Metabolic and Genetic Liver Diseases: Hemochromatosis

Fig. 20.1
Clinical algorithm for the evaluation of possible HFE-related hereditary hemochromatosis

$$ \mathrm{Transferrin}\ \mathrm{Saturation}=\left(\mathrm{Iron}/\mathrm{TIBC}\right)\times 100\% $$

The recommended cutoff for TS is 45 %—higher values are considered abnormal and warrant further evaluation. Note that abnormal TS is often the earliest phenotypic manifestation of HFE-related HH.

While serum ferritin has less variability than TS, ferritin is often falsely positive in multiple inflammatory conditions. These include necroinflammatory liver diseases such as alcoholic liver disease, chronic hepatitis B and C, and nonalcoholic fatty liver disease (NAFLD). In this setting, ferritin is considered a nonspecific finding. In the absence of inflammation, however, serum ferritin concentration provides a valuable correlation with the degree of total body iron stores. In the HEIRS study (HEmochromatosis and IRon overload Screening) of 99,711 North American participants, serum ferritin levels were found to be elevated in 57 % of female and 88 % of males who were C282Y homozygotes [9]. In addition, serum ferritin levels have been shown to predict advanced fibrosis and cirrhosis in patients with HH (see below).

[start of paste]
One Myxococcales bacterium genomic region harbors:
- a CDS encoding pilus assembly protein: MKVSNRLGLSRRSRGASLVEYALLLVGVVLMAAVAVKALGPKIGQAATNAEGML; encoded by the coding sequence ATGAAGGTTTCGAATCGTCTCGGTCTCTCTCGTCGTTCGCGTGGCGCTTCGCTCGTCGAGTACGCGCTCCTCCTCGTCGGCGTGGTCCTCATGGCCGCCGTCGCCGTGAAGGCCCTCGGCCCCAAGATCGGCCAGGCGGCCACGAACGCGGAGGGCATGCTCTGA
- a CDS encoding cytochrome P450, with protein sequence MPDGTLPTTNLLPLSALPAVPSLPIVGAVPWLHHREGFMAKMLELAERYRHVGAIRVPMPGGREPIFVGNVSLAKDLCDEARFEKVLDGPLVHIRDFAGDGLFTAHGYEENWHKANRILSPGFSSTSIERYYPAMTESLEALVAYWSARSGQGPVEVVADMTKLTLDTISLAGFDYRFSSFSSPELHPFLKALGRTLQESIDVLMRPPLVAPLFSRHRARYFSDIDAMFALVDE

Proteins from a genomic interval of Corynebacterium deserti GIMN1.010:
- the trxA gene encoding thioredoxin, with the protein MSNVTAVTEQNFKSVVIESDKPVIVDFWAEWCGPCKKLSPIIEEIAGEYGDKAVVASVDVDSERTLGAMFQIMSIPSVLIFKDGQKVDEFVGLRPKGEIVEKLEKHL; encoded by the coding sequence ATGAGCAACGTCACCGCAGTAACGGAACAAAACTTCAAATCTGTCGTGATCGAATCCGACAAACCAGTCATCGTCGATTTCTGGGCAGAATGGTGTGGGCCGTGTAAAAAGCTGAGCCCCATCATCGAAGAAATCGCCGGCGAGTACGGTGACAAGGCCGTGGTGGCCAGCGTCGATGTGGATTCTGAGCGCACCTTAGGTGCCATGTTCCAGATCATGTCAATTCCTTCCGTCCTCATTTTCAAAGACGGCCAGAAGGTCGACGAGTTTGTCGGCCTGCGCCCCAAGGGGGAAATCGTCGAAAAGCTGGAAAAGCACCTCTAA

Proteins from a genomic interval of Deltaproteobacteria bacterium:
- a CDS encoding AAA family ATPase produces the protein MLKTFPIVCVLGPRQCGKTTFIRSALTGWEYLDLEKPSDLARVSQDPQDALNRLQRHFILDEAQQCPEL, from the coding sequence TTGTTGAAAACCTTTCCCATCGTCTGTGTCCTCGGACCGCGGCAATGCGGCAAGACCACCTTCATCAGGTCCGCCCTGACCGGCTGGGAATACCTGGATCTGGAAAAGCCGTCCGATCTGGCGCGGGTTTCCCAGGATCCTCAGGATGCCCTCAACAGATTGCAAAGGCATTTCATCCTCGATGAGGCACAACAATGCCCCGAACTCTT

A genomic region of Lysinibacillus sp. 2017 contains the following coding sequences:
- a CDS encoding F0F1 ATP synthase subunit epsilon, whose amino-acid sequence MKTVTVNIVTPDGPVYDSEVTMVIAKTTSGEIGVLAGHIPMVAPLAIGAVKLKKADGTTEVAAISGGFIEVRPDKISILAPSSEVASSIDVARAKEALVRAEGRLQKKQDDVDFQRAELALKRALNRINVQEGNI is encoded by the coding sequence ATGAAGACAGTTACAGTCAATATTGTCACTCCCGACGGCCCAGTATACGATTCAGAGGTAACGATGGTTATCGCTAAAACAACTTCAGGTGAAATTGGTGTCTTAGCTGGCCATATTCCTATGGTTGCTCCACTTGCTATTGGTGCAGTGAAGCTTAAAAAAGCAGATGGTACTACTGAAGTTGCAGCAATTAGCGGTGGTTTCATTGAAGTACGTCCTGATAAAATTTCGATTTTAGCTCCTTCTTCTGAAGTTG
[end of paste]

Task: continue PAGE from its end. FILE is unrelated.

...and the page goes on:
If both the ferritin level is normal and the transferrin saturation is less than 45 %, no further evaluation is required. Evidence for this includes a study of young patients under the age of 35, where this combination of laboratory findings had a negative predictive value of 97 % for excluding iron overload [30].

If either test is abnormal (TS ≥ 45 % or ferritin > the upper limit of normal), further workup with HFE mutation analysis should be performed.

Once HFE genotyping is performed, it is important to know how to interpret the results (see Fig. 20.2). If the patient is found homozygous for C282Y, they have hereditary hemochromatosis and should be managed accordingly. If they are compound heterozygotes (C282Y/H63D), they may have iron overload, but other causes of their symptoms or laboratory abnormalities should be considered. Liver biopsy may be useful (see below). If the patient is found to be non-C282Y or a C282Y heterozygote, they are not at risk for significant iron overload.


Fig. 20.2
Clinical algorithm for the evaluation of possible HFE-related hereditary hemochromatosis in patients with abnormal iron studies or a pertinent family history (see Fig. 20.1)

The Role of Liver Biopsy

With readily available genetic testing of the HFE gene, liver biopsy has become less important in the diagnosis of HH. Its primary role is to establish the presence of advanced fibrosis or cirrhosis, in addition to assisting when the diagnosis is unclear.